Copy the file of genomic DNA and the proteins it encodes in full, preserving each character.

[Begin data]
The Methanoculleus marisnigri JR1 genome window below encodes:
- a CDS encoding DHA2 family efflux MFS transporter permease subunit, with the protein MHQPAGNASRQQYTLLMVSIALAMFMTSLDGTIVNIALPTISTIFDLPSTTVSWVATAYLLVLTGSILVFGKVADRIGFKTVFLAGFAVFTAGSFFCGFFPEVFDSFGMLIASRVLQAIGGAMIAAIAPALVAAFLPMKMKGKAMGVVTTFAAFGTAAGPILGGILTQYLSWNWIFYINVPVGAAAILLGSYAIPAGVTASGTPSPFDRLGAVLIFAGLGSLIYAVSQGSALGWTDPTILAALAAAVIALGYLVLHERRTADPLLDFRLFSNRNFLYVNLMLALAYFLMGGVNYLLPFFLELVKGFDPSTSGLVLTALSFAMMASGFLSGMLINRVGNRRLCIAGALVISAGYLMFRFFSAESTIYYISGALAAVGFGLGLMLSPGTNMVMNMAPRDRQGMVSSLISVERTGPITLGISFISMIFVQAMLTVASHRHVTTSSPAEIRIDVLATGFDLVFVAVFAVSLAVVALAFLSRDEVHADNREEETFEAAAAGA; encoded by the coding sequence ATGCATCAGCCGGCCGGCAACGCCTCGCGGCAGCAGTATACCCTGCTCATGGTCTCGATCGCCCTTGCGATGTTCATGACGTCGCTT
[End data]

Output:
The Methanoculleus marisnigri JR1 genome window below encodes:
- a CDS encoding DHA2 family efflux MFS transporter permease subunit, with the protein MHQPAGNASRQQYTLLMVSIALAMFMTSLDGTIVNIALPTISTIFDLPSTTVSWVATAYLLVLTGSILVFGKVADRIGFKTVFLAGFAVFTAGSFFCGFFPEVFDSFGMLIASRVLQAIGGAMIAAIAPALVAAFLPMKMKGKAMGVVTTFAAFGTAAGPILGGILTQYLSWNWIFYINVPVGAAAILLGSYAIPAGVTASGTPSPFDRLGAVLIFAGLGSLIYAVSQGSALGWTDPTILAALAAAVIALGYLVLHERRTADPLLDFRLFSNRNFLYVNLMLALAYFLMGGVNYLLPFFLELVKGFDPSTSGLVLTALSFAMMASGFLSGMLINRVGNRRLCIAGALVISAGYLMFRFFSAESTIYYISGALAAVGFGLGLMLSPGTNMVMNMAPRDRQGMVSSLISVERTGPITLGISFISMIFVQAMLTVASHRHVTTSSPAEIRIDVLATGFDLVFVAVFAVSLAVVALAFLSRDEVHADNREEETFEAAAAGA; encoded by the coding sequence ATGCATCAGCCGGCCGGCAACGCCTCGCGGCAGCAGTATACCCTGCTCATGGTCTCGATCGCCCTTGCGATGTTCATGACGTCGCTT